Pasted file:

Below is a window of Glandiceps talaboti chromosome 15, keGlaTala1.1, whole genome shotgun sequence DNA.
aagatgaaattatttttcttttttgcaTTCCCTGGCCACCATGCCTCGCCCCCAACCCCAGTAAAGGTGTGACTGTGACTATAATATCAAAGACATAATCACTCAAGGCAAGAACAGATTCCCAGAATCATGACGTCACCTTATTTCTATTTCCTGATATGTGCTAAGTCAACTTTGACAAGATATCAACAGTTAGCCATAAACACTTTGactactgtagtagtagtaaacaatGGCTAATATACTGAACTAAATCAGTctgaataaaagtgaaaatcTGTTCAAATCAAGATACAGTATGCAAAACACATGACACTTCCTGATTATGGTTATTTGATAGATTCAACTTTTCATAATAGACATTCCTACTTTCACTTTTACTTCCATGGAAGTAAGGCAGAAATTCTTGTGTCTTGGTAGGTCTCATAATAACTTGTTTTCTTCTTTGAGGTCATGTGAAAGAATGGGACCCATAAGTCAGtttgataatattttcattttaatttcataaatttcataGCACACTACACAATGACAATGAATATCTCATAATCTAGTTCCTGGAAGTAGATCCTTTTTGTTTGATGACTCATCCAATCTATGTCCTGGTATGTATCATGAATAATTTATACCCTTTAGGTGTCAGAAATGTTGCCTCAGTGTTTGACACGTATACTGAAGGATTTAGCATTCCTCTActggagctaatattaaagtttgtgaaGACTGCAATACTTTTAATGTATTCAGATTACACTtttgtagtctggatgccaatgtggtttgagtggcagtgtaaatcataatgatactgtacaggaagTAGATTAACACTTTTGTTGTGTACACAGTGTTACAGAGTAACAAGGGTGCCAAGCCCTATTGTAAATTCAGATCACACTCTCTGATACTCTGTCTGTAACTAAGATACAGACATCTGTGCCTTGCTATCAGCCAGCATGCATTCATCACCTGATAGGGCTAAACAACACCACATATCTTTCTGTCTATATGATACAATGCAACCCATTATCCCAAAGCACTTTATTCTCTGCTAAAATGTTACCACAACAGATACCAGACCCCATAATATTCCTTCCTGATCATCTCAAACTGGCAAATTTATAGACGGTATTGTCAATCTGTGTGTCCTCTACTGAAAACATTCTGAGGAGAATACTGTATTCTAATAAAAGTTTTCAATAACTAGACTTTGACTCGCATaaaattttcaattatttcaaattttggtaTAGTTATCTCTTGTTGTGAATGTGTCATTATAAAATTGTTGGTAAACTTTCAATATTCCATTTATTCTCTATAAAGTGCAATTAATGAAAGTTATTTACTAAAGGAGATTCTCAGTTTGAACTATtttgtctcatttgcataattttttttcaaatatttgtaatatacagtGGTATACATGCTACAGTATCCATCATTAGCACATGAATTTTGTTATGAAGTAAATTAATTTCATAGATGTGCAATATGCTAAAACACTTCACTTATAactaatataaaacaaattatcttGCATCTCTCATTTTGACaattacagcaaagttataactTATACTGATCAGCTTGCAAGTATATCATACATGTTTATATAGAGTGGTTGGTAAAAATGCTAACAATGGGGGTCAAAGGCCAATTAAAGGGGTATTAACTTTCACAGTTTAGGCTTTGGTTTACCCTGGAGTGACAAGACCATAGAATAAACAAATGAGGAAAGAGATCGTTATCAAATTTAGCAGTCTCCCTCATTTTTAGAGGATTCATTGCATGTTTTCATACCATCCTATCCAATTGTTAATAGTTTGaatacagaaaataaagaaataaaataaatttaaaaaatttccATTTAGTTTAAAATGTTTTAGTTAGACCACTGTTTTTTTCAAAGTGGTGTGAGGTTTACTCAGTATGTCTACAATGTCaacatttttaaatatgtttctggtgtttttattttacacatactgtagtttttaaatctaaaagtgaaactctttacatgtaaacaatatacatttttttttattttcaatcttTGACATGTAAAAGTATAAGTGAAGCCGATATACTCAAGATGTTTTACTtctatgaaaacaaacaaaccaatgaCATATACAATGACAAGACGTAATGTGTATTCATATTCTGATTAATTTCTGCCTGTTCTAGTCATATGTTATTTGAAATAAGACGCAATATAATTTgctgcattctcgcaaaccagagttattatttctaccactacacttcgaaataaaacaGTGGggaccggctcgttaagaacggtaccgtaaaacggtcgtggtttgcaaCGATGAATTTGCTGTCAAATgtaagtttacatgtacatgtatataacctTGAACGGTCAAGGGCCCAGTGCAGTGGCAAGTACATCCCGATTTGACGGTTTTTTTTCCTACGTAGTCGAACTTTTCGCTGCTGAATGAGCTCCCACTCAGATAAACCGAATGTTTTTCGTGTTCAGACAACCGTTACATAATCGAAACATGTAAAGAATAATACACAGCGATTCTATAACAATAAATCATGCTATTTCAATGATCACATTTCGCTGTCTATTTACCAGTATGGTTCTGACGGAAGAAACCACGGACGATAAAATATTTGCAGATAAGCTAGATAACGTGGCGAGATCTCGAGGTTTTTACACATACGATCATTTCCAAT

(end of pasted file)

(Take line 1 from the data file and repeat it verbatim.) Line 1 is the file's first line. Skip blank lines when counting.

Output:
Below is a window of Glandiceps talaboti chromosome 15, keGlaTala1.1, whole genome shotgun sequence DNA.